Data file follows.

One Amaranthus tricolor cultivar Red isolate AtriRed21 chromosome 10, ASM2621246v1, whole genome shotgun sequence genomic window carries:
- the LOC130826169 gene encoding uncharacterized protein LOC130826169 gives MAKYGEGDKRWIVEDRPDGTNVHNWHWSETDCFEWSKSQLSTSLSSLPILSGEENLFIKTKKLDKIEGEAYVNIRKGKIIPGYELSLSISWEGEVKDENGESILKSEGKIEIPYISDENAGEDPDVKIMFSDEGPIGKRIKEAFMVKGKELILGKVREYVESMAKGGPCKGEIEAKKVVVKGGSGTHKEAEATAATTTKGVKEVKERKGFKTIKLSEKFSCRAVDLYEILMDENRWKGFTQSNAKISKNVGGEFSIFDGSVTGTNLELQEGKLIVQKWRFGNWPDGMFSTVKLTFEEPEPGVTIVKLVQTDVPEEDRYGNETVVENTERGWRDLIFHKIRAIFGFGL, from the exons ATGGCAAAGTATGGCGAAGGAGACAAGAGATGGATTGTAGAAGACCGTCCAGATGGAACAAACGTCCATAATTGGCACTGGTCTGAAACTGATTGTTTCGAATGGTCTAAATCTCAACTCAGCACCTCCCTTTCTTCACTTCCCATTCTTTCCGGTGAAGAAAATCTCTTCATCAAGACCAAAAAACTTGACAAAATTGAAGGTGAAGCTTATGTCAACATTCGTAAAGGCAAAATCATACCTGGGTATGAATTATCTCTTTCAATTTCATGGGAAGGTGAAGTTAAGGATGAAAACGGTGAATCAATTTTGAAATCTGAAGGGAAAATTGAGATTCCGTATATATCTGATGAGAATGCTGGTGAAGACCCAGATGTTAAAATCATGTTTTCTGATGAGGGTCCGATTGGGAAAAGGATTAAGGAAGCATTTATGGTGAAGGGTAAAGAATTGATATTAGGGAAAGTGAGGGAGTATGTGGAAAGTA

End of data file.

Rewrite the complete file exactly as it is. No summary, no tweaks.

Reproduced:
One Amaranthus tricolor cultivar Red isolate AtriRed21 chromosome 10, ASM2621246v1, whole genome shotgun sequence genomic window carries:
- the LOC130826169 gene encoding uncharacterized protein LOC130826169 gives MAKYGEGDKRWIVEDRPDGTNVHNWHWSETDCFEWSKSQLSTSLSSLPILSGEENLFIKTKKLDKIEGEAYVNIRKGKIIPGYELSLSISWEGEVKDENGESILKSEGKIEIPYISDENAGEDPDVKIMFSDEGPIGKRIKEAFMVKGKELILGKVREYVESMAKGGPCKGEIEAKKVVVKGGSGTHKEAEATAATTTKGVKEVKERKGFKTIKLSEKFSCRAVDLYEILMDENRWKGFTQSNAKISKNVGGEFSIFDGSVTGTNLELQEGKLIVQKWRFGNWPDGMFSTVKLTFEEPEPGVTIVKLVQTDVPEEDRYGNETVVENTERGWRDLIFHKIRAIFGFGL, from the exons ATGGCAAAGTATGGCGAAGGAGACAAGAGATGGATTGTAGAAGACCGTCCAGATGGAACAAACGTCCATAATTGGCACTGGTCTGAAACTGATTGTTTCGAATGGTCTAAATCTCAACTCAGCACCTCCCTTTCTTCACTTCCCATTCTTTCCGGTGAAGAAAATCTCTTCATCAAGACCAAAAAACTTGACAAAATTGAAGGTGAAGCTTATGTCAACATTCGTAAAGGCAAAATCATACCTGGGTATGAATTATCTCTTTCAATTTCATGGGAAGGTGAAGTTAAGGATGAAAACGGTGAATCAATTTTGAAATCTGAAGGGAAAATTGAGATTCCGTATATATCTGATGAGAATGCTGGTGAAGACCCAGATGTTAAAATCATGTTTTCTGATGAGGGTCCGATTGGGAAAAGGATTAAGGAAGCATTTATGGTGAAGGGTAAAGAATTGATATTAGGGAAAGTGAGGGAGTATGTGGAAAGTA